A somewhat more complex version of the semiconductor laser, known as the transverse junction stripe (TJS) laser, injects minority carriers across a p-n homojunction which is oriented transverse to the layers of an isotype DH configuration. As described in U.S. Pat. No. 4,183,038 granted to H. Namizaki et al, a TJS laser illustratively comprises an n-type isotype DH (i.e., an n-type or undoped active layer bounded by n-type cladding layers) and an elongated p-type zone which extends longitudinally along the resonator axis. This zone also extends transversely in one direction from the top surface toward the substrate, but transversely in the orthogonal direction only part way across the mirror faces. Typically, the p-type zone is formed by diffusing a p-type impurity (e.g., Zn) through a stripe mask on the top surface of the laser. Thus, the diffusion front defines a p-n homojunction which intersects the active layer at approximately a right angle and, when forward biased, injects minority carriers laterally from the p-type side of the active layer into the n-type side of the active layer.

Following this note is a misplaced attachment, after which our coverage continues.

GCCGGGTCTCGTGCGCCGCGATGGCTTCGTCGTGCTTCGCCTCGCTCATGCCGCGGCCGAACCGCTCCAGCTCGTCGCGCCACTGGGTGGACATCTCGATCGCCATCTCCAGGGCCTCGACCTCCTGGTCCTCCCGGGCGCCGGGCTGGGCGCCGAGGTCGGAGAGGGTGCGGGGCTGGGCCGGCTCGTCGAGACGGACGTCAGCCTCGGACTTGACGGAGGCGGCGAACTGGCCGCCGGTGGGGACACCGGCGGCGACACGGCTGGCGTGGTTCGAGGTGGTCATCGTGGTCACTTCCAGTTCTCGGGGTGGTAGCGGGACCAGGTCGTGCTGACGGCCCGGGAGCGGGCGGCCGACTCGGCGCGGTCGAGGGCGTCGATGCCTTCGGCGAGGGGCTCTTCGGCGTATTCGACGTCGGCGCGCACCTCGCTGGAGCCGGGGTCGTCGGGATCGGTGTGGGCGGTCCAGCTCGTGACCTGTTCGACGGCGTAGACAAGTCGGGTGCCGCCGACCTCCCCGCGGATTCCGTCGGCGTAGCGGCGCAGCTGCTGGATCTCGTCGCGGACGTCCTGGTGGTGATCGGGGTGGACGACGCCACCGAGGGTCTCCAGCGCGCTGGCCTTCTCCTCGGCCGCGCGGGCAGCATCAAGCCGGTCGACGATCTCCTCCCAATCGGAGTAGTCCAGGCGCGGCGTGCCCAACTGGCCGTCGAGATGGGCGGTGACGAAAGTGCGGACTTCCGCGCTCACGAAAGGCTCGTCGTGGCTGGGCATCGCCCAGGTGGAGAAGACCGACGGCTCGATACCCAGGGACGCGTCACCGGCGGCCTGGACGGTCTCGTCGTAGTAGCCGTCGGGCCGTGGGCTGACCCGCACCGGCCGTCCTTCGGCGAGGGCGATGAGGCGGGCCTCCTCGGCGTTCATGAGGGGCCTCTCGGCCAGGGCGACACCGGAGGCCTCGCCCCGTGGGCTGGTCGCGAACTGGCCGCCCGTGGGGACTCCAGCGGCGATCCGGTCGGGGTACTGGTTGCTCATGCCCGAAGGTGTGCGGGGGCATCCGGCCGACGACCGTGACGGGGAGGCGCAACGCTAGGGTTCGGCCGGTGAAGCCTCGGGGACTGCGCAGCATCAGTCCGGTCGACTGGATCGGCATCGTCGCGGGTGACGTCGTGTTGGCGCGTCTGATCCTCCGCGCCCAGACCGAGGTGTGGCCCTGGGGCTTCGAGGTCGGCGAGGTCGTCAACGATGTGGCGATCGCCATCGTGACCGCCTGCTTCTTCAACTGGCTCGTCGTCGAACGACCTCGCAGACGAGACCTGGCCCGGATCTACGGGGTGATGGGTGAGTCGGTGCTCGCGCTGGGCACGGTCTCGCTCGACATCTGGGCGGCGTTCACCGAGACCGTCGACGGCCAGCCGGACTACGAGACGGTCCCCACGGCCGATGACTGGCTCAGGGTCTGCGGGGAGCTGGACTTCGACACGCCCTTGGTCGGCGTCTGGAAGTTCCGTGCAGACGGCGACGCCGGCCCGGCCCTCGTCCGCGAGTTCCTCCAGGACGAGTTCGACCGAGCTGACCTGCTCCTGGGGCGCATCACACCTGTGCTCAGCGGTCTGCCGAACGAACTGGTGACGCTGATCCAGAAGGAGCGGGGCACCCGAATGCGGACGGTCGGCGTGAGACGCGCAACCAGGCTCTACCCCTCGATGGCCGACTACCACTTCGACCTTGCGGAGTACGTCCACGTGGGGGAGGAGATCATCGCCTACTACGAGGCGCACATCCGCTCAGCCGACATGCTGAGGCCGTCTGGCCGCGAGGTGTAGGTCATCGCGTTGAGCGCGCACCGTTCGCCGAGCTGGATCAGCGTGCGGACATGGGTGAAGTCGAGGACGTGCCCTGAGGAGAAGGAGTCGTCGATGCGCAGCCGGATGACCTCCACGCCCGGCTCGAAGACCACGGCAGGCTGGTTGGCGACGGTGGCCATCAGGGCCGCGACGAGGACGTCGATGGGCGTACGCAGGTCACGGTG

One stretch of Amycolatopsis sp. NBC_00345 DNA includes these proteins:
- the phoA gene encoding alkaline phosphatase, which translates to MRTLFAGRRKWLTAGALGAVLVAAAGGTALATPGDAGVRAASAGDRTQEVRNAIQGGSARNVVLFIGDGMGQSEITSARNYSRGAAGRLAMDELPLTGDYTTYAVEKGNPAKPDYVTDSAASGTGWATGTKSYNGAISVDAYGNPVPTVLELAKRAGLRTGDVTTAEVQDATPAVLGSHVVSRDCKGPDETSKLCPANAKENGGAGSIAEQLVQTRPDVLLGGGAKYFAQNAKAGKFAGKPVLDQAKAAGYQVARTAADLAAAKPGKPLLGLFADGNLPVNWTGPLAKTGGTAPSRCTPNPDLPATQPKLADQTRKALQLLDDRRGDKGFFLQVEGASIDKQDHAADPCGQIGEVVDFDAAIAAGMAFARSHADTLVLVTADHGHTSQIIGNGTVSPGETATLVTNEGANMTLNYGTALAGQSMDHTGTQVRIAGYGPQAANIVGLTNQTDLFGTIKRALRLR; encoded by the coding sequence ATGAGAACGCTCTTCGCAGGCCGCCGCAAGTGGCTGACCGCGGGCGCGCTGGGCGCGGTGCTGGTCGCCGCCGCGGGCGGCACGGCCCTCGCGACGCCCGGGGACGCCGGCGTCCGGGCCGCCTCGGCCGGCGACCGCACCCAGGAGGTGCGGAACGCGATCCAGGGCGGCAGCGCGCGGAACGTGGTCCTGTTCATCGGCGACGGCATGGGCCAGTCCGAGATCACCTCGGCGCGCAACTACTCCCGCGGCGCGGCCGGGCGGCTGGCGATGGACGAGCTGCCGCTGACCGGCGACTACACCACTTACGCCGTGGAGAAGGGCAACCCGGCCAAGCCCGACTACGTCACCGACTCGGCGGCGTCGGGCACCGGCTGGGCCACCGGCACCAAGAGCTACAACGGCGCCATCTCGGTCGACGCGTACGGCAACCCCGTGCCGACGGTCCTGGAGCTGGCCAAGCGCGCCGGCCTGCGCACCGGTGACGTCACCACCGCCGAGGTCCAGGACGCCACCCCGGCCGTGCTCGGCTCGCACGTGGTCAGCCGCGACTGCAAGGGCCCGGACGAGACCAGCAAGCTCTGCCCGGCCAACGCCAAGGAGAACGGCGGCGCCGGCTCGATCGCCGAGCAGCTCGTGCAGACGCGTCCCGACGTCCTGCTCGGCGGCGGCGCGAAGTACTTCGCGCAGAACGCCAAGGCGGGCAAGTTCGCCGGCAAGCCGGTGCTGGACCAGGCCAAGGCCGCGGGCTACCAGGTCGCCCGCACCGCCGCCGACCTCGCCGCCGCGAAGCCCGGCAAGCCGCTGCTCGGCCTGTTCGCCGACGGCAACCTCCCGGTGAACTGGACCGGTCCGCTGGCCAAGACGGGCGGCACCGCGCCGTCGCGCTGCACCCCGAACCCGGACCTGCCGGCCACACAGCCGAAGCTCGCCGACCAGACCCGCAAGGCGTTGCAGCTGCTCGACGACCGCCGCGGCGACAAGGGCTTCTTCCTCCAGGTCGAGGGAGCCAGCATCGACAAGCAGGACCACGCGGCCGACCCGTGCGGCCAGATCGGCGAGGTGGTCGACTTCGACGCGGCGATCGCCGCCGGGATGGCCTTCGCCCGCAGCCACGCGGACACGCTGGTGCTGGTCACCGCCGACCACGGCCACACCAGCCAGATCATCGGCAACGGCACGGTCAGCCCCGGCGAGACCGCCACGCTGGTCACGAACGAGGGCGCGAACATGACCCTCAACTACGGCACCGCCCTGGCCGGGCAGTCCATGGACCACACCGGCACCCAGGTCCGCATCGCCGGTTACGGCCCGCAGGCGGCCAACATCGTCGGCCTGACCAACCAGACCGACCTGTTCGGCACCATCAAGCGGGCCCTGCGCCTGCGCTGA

This type of TJS laser suffers, however, from lack of good fabrication control because of the need to perform a relatively deep diffusion and from a lack of adequate waveguide control for the transverse position of the optical mode.

SUMMARY OF THE INVENTION